Consistent with this interpretation of Congress's intent, this Court, on no less than five occasions, has applied the categorical or modified categorical approach to determine whether convictions were convictions of crimes involving moral turpitude.   In U.S. ex rel. McKenzie v. Savoretti, 200 F.2d 546, 548 (5th Cir.1952),5 the former Fifth Circuit held that “Immigration officials and courts sitting in review of their actions need only look to the record and the inherent nature of the offense” to determine whether previous convictions were for crimes involving moral turpitude.   Similarly, in Itani v. Ashcroft, 298 F.3d 1213, 1215–16 (11th Cir.2002), we examined the statutory definition of the offense of misprision of a felony to determine that it was a crime involving moral turpitude, holding that “[w]hether a crime involves the depravity or fraud necessary to be one of moral turpitude depends upon the inherent nature of the offense, as defined in the relevant statute, rather than the circumstances surrounding a defendant's particular conduct.”   Likewise, in Garcia v. U.S. Attorney General, 329 F.3d 1217, 1222 (11th Cir.2003), relying on Itani, we focused on the statutory elements of the crime of aggravated child abuse to determine that it was a crime involving moral turpitude.   Also, in Vuksanovic v. U.S. Attorney General, 439 F.3d 1308, 1311 (11th Cir.2006), we refused to look beyond the statutory definition of arson to determine that it was a crime involving moral turpitude, holding that “the determination that a crime involves moral turpitude is made categorically based on the statutory definition or nature of the crime, not the specific conduct predicating a particular conviction.”   And in Sosa–Martinez v. U.S. Attorney General, 420 F.3d 1338, 1342 (11th Cir.2005), we determined, “without reference to the facts underlying [the petioner's] conviction,” that a conviction of aggravated battery was a conviction of a crime involving moral turpitude.   The vast majority of courts of appeals agree with us that Congress intended for the categorical or modified categorical approach to be used to determine whether convictions were convictions of crimes involving moral turpitude.   See, e.g., Aguilera–Enriquez v. INS, 516 F.2d 565, 570 (6th Cir.1975);  Wadman v. INS, 329 F.2d 812, 814 (9th Cir.1964);  Tillinghast v. Edmead, 31 F.2d 81, 84 (1st Cir.1929);  but see Ali v. Mukasey, 521 F.3d 737, 743 (7th Cir.2008).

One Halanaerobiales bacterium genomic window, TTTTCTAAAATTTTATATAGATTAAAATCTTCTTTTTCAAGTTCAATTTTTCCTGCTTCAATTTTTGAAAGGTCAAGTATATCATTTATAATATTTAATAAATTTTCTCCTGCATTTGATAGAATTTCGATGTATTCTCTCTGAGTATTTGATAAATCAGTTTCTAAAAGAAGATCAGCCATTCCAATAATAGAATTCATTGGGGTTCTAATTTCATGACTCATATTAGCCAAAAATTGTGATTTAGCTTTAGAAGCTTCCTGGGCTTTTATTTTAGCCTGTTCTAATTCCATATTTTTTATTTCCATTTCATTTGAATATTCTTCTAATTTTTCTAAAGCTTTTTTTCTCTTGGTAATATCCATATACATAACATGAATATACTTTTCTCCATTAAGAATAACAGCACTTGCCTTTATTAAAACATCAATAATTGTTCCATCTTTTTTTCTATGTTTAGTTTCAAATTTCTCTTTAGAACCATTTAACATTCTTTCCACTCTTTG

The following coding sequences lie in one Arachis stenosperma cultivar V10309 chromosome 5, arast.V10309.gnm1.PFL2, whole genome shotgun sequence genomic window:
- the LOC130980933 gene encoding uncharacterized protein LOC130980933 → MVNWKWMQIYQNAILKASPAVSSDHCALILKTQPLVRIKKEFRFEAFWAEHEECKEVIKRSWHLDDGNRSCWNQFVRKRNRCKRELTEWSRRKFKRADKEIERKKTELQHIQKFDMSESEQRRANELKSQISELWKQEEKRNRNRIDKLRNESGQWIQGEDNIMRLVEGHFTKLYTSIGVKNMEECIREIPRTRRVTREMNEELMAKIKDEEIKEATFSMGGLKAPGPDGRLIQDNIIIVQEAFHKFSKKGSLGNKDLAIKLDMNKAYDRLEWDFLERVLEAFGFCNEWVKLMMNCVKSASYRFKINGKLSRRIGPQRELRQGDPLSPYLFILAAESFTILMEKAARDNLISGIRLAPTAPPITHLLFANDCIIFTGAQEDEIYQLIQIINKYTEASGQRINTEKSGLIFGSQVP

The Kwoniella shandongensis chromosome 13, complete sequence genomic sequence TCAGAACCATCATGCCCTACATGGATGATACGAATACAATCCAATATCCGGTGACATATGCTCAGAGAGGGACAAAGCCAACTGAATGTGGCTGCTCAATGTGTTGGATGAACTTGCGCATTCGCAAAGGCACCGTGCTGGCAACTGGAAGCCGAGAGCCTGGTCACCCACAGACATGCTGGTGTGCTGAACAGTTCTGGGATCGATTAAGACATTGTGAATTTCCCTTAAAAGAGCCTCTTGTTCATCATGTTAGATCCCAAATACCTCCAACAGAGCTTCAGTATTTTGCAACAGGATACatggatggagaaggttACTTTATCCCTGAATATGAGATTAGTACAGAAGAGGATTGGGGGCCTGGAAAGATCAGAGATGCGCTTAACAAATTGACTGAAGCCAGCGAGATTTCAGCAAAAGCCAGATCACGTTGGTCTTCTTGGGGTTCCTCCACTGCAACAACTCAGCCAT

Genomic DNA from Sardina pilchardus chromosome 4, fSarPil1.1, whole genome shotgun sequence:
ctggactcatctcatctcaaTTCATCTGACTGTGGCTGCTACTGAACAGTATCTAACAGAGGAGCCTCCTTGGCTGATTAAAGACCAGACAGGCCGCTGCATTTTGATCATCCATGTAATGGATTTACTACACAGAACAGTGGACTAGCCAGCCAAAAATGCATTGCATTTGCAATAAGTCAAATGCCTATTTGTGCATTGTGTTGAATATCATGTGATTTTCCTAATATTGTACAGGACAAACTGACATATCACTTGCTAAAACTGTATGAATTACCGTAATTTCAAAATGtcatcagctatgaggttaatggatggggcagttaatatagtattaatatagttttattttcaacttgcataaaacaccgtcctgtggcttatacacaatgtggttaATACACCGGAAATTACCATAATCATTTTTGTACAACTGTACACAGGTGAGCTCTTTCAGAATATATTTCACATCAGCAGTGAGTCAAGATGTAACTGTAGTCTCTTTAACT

This considerable level of agreement, spanning several decades and across various amendments to the national immigration law, is significant, because “Congress is presumed to be aware of an administrative or judicial interpretation of a statute and to adopt that interpretation when it re-enacts a statute without change.”  Lorillard v. Pons, 434 U.S. 575, 580 (1978).   Thus, when Congress incorporated the language premising inadmissibility on whether a person was “convicted” of a crime involving moral turpitude into the INA, it was presumably aware that this language had been interpreted to require the application of a categorical and modified categorical approach.   Had there been congressional disagreement with the courts' interpretation of the word “conviction,” Congress could easily have removed the term “convicted” from § 212(a)(2)(A)(i)(I) of the INA during any one of the forty times the statute has been amended since 1952.   See 8 U.S.C. § 1182 (historical notes).   In other words, if Congress believed that the courts and the BIA had misinterpreted its intent, it could easily have amended the statute to allow adjudicators to consider the actual conduct underlying a conviction.

The government argues that § 212(a)(2)(A)(i)(I) of the INA is ambiguous because Congress's use of the words “committed” and “committing” in the parts of § 212(a)(2)(A)(i)(I) dealing with admissions imply a particularized inquiry into a person's specific conduct, thereby creating an ambiguity.   But we cannot see how language used in the parts of the statute addressing admissions could create an ambiguity as to whether the categorical approach applies when a person's inadmissibility turns, as it does here, on a prior conviction.   In any event, the government neither argued nor presented any proof before the IJ and the BIA that Sanchez Fajardo was removable under the admissions prongs of § 212(a)(2)(A)(i)(I).6